I'm being abandoned for Thanksgiving. My parents' anniversary falls just after the holiday and they've decided to make a weekend of it. I think my mother feels guilty. She announced the news at the family birthday dinner we had the other week. My brother said it was no big deal. They were actually planning a trip to Cape Breton to visit his wife's parents. My sister told her not to feel guilty. After all, she said, we all had families of our own.
Then all eyes drifted over to me in silence.
Right. Well. Almost all of us, anyway.
I told them not to worry; I'd just swing through the drive-thru at Wendy's and pick up some chicken strips. My brother suggested I ask them if they could add a side of gravy like Mom makes. My new brother-in-law thought if I looked really sad, they might throw in a dish of cranberries free of charge. Did I mention I come from a family of comedians?
Anyway, the point of this isn't so much that I mind being abandoned, but that I don't. I keep thinking I should be upset by this. Thanksgiving is my favorite holiday. It doesn't have the pressure or the expectation of Christmas. But there's a part of me that likes the idea of being on my own for a big holiday. It's freeing somehow, like I have shucked off convention and embraced my independence. While everyone else is locked into their plans with little or no wiggle room, I'm free and clear.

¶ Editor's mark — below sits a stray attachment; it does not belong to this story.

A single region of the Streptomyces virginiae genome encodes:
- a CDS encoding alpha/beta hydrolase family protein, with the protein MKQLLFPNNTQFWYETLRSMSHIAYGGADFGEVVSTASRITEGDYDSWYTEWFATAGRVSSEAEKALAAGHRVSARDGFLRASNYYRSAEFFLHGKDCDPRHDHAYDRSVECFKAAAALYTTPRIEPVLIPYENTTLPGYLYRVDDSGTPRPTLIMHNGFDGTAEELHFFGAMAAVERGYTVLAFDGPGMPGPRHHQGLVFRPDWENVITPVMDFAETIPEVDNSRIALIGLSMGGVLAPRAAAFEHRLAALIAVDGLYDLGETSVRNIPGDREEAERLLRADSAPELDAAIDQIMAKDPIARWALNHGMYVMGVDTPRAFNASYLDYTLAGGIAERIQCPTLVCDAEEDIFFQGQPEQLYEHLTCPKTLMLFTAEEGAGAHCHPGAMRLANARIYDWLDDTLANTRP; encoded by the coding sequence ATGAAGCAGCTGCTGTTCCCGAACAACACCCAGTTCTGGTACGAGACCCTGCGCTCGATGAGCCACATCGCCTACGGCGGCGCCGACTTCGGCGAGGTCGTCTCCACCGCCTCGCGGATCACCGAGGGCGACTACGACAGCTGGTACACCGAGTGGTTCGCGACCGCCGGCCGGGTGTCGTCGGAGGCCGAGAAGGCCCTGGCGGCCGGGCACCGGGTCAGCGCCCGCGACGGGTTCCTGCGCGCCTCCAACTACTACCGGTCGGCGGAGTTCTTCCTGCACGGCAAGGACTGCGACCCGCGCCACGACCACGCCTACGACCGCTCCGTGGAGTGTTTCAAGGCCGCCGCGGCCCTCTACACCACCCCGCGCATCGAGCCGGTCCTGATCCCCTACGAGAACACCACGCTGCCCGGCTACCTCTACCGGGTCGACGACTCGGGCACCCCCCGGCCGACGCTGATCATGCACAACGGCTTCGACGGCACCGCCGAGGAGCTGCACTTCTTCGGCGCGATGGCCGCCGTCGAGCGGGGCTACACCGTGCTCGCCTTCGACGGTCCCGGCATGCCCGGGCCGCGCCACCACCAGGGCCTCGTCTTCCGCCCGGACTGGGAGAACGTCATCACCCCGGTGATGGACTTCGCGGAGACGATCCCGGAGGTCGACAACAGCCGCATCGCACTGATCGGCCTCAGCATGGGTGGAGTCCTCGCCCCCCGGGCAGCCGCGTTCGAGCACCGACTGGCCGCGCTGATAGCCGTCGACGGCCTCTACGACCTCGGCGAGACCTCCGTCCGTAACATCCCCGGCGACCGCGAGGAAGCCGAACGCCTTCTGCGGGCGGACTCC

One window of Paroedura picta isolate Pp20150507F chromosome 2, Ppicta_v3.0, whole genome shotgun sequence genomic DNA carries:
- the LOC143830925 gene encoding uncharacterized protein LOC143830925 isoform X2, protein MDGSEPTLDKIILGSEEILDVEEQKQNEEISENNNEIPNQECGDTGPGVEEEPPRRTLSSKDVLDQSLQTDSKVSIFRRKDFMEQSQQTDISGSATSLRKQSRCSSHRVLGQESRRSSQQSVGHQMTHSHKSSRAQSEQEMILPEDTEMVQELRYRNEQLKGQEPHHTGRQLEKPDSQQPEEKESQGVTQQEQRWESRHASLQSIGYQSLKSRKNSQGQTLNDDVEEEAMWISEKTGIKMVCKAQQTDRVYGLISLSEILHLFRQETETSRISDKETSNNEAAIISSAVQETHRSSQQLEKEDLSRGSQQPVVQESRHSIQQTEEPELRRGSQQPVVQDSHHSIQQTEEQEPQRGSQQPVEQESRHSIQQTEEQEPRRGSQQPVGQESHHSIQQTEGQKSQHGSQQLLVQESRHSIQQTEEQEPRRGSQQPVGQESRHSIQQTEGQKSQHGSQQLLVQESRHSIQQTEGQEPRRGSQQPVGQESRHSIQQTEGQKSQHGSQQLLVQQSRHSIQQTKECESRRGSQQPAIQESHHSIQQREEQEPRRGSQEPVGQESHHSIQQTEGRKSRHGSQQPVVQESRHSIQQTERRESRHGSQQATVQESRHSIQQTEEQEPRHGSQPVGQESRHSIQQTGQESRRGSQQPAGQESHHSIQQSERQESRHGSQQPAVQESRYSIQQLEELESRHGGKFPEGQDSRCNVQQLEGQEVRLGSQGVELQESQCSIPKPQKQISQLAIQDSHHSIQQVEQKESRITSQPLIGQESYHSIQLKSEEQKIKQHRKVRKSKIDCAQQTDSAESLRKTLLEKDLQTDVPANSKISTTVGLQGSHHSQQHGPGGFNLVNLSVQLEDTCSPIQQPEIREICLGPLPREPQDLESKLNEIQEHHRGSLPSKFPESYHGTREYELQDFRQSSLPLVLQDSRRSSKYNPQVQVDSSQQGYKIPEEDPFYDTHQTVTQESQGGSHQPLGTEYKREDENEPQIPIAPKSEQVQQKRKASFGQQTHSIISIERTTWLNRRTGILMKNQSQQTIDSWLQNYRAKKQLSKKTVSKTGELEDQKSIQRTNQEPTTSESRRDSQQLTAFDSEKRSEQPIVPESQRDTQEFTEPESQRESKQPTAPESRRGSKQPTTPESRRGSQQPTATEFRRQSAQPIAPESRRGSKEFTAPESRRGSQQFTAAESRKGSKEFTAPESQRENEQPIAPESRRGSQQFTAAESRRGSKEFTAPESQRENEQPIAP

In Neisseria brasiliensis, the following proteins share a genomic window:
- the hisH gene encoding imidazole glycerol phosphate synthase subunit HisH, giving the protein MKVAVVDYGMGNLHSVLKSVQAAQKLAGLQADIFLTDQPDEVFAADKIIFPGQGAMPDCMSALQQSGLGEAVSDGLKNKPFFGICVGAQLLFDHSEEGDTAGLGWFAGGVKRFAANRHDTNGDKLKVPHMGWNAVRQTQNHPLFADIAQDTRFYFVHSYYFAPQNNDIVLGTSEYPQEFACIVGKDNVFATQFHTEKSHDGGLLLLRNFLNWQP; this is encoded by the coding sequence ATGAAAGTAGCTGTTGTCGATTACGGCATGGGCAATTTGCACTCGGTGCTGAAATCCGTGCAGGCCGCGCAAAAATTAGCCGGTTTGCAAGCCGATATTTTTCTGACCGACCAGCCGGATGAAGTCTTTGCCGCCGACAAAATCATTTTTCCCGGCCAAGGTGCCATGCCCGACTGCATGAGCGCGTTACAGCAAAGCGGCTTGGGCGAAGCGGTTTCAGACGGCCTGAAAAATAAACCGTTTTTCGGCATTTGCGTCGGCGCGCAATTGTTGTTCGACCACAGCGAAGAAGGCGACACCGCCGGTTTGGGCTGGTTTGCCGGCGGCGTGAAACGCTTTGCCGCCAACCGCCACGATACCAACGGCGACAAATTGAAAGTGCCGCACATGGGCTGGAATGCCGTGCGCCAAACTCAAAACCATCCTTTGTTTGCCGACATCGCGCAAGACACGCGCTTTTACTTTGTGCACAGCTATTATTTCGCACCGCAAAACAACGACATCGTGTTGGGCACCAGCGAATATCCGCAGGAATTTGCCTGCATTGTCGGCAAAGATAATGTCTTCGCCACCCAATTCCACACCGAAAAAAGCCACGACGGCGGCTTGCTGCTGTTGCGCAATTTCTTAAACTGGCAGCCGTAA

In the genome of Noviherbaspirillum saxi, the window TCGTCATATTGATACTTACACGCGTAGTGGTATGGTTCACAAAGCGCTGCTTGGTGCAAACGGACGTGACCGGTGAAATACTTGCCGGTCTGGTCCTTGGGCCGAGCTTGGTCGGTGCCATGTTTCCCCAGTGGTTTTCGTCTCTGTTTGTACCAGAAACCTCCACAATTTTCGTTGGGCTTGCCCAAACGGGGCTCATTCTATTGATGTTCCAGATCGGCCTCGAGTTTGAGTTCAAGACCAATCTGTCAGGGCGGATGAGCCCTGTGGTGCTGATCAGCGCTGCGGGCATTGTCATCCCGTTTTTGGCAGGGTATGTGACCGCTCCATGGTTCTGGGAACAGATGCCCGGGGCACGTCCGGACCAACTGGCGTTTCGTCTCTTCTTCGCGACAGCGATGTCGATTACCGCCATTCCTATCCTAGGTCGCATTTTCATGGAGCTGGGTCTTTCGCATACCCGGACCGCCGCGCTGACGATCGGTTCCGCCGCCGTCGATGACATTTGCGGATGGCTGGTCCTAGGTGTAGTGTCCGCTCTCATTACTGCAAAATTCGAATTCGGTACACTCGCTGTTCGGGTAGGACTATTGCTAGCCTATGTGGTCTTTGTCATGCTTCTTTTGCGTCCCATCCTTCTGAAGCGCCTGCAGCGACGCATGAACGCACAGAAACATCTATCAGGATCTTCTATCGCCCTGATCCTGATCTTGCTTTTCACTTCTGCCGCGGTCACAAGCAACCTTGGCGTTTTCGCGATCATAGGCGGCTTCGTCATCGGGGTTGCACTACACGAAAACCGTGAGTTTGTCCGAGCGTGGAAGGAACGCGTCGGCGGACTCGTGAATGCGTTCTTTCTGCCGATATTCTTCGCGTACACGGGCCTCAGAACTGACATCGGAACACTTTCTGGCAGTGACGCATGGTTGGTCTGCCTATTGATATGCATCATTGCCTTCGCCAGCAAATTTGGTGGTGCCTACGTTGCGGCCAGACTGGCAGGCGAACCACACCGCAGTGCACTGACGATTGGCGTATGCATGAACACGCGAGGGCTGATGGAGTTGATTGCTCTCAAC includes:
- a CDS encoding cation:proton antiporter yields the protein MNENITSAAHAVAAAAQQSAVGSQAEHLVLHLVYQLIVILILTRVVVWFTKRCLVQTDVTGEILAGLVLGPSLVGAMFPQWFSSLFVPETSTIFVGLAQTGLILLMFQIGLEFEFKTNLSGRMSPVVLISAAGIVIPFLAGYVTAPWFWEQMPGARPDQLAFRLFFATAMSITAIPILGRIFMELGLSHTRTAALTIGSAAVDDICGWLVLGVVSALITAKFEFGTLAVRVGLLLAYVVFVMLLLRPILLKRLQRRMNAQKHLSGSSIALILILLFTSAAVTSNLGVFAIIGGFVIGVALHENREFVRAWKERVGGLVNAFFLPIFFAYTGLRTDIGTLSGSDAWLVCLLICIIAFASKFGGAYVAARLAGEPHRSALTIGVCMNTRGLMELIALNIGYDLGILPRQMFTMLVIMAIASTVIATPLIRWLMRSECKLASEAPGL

No one's expecting anything from me. I don't need to do anything, be anywhere. I can spend the day however I want. And with Friday through Monday off, I have four days of freedom. I've needed a break, and suddenly I have the means to take one. Maybe I'll take a day trip, or go hiking. The leaves are starting to change and the weather looks clear and crisp.
Whatever I decide, I'm really looking forward to it.